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The Love Challenge - the love of those we care for

Updated: Jan 26, 2020


We have started the year by posting a post about a different kind of love on Facebook each day, just to remind us, how many types of love are out there for us to give and be grateful for! This is Installment number 4!

The Love Challenge - The Love for those we take care of Initially, I wanted to call it the love for children, but then I realized that while children are one way to create and procreate, it is not the only way, and it also excludes some who are loved just as unconditionally and with as much devotion as people are meant to love their children. Then I wanted to call it the love of creation or procreation, but that reminds more of the act - which we'll come briefly to one other day - then the loving outcome, it also excludes some who are very relevant and just as loved, and the discussion gets very metaphysical at some point and may upset some for no reason and be totally irrelevant to others. So I went for the emotion I am really after, which is the unconditional love for those in our care. This may indeed be our physical children, and for a lot of people they are of course a tremendous source of love, security, and significance, although just as in all other forms of love, if we are out to get rather than to give unconditionally, no matter what comes back, we will sooner or later be in trouble, certainly when teenagers go through the normal stages of development. If we are unhappy with our children it is sometimes a good test to ask ourselves why - are we unhappy because we want the best for our children, because we don't want them to get hurt, because we want them to be joyful, healthy, and happy and to develop into the best they can be, and we see that the path they are on doesn't lead them there, or is it really about us? If your first thought is "What will the neighbour's think of ME if my child does "x", then you may want to take a good look if the benefit of your child is really your priority. Don't get me wrong, I am not telling anyone to upset neighbours deliberately or not be respectful of their feelings, but shushing, or hitting, or ignoring a crying child without finding out the cause of the pain, simply to avoid one's own embarrassment may not necessarily be an expression of unconditional love. There is a place for (the appropriate form of) discipline, but there is also a place to defend those we love, even if it does not make us look good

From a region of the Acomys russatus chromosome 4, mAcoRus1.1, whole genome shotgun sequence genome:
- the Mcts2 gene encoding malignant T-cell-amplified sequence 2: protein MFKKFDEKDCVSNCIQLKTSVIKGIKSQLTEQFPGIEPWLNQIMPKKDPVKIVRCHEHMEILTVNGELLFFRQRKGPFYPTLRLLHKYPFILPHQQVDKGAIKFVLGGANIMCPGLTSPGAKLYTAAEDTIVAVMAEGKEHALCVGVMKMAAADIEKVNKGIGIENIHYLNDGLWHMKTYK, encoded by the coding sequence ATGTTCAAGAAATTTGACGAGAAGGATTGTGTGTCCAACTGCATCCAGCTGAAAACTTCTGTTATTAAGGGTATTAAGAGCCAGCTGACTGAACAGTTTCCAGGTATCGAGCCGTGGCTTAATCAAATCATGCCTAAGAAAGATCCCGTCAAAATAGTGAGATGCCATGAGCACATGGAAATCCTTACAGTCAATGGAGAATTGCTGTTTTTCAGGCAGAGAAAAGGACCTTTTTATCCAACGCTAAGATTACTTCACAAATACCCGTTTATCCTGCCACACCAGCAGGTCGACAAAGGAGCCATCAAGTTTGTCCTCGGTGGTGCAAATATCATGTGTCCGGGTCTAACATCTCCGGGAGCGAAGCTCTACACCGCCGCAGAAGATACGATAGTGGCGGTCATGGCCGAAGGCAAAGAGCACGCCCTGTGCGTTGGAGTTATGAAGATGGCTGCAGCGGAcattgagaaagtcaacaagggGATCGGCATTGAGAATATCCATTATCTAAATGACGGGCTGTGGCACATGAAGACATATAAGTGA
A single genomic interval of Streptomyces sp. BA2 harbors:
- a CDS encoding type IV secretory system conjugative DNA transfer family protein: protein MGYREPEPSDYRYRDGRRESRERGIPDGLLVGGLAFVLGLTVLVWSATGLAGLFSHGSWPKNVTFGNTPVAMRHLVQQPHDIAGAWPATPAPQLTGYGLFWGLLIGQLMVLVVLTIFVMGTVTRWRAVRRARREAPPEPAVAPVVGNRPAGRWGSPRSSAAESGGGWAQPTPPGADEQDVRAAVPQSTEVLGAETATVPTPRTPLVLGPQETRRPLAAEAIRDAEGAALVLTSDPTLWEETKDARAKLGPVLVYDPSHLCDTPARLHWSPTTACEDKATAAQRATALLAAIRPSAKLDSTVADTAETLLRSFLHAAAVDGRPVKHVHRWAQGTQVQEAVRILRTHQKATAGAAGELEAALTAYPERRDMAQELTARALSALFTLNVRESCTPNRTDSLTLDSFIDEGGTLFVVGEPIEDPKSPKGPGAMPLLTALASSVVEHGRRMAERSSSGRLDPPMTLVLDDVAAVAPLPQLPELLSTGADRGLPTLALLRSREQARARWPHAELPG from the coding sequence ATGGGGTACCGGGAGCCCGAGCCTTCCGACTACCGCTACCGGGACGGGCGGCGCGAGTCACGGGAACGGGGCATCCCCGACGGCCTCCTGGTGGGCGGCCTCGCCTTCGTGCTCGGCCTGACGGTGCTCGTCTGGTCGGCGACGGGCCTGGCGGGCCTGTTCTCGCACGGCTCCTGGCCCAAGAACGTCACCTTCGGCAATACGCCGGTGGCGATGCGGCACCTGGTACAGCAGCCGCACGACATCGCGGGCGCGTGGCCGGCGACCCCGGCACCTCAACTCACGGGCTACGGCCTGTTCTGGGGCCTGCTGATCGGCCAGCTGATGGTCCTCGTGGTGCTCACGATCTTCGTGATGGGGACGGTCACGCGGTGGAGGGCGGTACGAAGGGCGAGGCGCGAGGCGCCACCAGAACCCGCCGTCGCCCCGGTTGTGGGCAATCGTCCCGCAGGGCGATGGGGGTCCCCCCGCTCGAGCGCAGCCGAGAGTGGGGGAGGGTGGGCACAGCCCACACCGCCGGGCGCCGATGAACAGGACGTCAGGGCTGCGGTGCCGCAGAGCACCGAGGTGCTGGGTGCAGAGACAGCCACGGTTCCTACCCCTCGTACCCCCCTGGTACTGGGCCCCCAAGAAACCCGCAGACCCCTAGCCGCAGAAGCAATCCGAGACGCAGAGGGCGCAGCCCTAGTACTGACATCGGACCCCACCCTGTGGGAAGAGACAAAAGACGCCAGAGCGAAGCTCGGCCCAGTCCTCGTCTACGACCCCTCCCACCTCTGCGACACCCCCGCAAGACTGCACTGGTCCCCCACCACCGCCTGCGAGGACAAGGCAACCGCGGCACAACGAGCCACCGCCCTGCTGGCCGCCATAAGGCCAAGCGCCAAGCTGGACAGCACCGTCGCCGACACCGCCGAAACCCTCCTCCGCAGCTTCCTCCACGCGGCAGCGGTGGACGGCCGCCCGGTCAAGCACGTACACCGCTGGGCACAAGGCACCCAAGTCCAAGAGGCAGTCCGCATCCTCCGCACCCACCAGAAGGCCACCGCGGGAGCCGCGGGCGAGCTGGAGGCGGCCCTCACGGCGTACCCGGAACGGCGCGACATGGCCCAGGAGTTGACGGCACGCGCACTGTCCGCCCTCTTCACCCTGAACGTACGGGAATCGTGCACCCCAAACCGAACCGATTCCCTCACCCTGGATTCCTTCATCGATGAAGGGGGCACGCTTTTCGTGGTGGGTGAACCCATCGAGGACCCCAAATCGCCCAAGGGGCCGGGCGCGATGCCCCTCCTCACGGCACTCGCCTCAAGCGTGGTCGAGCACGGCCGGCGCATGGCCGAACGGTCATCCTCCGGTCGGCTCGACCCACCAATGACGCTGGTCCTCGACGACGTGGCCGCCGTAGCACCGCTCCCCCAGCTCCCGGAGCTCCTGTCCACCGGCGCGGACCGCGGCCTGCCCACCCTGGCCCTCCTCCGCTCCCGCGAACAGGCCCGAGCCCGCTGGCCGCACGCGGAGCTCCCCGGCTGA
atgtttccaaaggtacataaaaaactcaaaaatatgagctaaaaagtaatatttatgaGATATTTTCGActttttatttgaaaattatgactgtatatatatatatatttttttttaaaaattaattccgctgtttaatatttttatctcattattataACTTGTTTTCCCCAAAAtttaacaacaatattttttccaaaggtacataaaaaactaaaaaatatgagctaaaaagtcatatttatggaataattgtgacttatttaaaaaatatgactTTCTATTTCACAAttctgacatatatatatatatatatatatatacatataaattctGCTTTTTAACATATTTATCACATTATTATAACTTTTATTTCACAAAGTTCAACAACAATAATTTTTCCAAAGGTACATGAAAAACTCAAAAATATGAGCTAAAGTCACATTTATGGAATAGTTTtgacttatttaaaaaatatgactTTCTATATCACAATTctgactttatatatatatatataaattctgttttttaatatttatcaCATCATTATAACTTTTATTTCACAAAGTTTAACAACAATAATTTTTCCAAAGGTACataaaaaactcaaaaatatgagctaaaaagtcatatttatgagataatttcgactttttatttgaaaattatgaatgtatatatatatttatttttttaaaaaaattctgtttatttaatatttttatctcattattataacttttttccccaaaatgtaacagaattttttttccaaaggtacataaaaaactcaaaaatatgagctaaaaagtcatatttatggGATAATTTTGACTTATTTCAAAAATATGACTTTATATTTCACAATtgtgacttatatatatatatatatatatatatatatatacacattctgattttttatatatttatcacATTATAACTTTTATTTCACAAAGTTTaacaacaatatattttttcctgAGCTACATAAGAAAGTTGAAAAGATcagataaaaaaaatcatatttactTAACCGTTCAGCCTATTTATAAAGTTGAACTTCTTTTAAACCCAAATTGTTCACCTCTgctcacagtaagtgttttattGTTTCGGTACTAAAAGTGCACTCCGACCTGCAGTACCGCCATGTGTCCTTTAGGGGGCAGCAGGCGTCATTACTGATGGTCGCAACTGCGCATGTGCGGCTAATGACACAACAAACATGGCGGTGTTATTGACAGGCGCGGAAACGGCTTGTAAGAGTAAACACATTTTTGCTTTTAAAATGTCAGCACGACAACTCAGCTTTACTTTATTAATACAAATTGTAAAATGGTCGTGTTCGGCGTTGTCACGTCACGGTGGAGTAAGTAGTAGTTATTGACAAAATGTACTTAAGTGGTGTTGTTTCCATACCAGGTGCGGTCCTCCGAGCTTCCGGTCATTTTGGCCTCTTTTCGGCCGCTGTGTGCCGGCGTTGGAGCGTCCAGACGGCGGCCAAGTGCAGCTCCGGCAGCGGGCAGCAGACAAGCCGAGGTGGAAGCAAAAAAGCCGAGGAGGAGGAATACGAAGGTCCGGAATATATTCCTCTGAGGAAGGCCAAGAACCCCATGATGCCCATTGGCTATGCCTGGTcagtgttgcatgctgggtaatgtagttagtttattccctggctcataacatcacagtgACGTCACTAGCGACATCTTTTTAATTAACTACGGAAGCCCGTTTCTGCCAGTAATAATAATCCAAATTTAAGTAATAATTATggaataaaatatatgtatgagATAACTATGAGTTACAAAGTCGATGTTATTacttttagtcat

Honor can be a good value, but if one's own honor and self-worth is tied to one's children behaving a certain way, it can be very hard on the children and it can be the antithesis of love. A father punishing his daughter for HAVING BEEN raped, because he thinks she brought shame on him, is the obvious extreme form of this kind of selfishness (and if anyone feels upset about this comment, feel free to be upset - there are selfish fathers and fathers who love unconditionally in all cultures, so this is not a cultural comment), but there are more subtle forms of this, which, if you pay close attention, you can see in every day life all the time. However, if we truly love our children unconditionally, it can give us tremendous joy. The same goes for adopted children who know even more than physical children that they were chosen, that they weren't an accident, that their parents oftentimes went to tremendous lengths to be approved to be their parents, parents who oftentimes have to prove that unconditional love even more, especially when there was previous trauma involved. For others it is the children of neighbours and friends they take care of, when the parents don't have time, they are they official aunties of the generation, without which a lot of families could not exist, or nuns, who take care of orphans, while yet others open their doors and houses to the abandoned of other species. The same as above applies, though, not everyone who has a pet in his home may be motivated by unconditional love. If you have a pet in your home because you see it as some sort of appliance to service you, or worse, something weaker to bully, or something to bully the weaker with, you will have a very different experience than if you genuinely open your home to a pet or wildlife out of unconditional love, and in some cases, Karma can end up being quite obvious. But if you do it out of unconditional love, it can be one of the most joyful experiences you will ever have. The last group, the group without human children has a special place in society, and by no means an unimportant one. Some research I read a while ago mentioned that no matter the cultural values, or the financial standing of a culture as a whole, or the time period, there are always about 11% of the population who remain without physical children and instead take care of important functions in society that those with physical children cannot take care of in the same way, because they are busy with their own family. Some with physical children do take care of these things, but then neglect their own children, which is when the aunties and second parents come in. A group that stable suggests that it is a biological function, and for those who wanted children but who remained childless it may be comforting to know that the reason was not that they were not needed - they ARE needed, they just have to figure out where and in which form, and how to give that unconditional love or who or what to care for, and if they remember that, in addition, procreation does not have to be physical but can take many forms, they may find that they have just as much to give and contribute in the life they have as in the life they envisioned. Mahatma Ghandi, Martin Luther King, Nelson Mandela, and Mother Teresa all created something which makes a huge difference in lots of people's lives today - but whether the men had children or not, and what impact they had, most people may not even know, except those who were directly impacted, and it is doubtful that mother Teresa would have had the time to take the risks she took, had she had her own children. That doesn't mean that everyone who is childless can or will become like one of these 4, but not everyone with children becomes like one of these 4 either. We all have unconditional love to give, and we can all find someone who needs that love, if we look hard enough. And if you can't find anyone who appreciates what you have to contribute - move or get creative! This type of love, along with the previous ones, can be a true test but also one of the highest forms of being alive - as anything truly great and magnificent, it can be abused, but if we develop it to its peek, it will take us with it!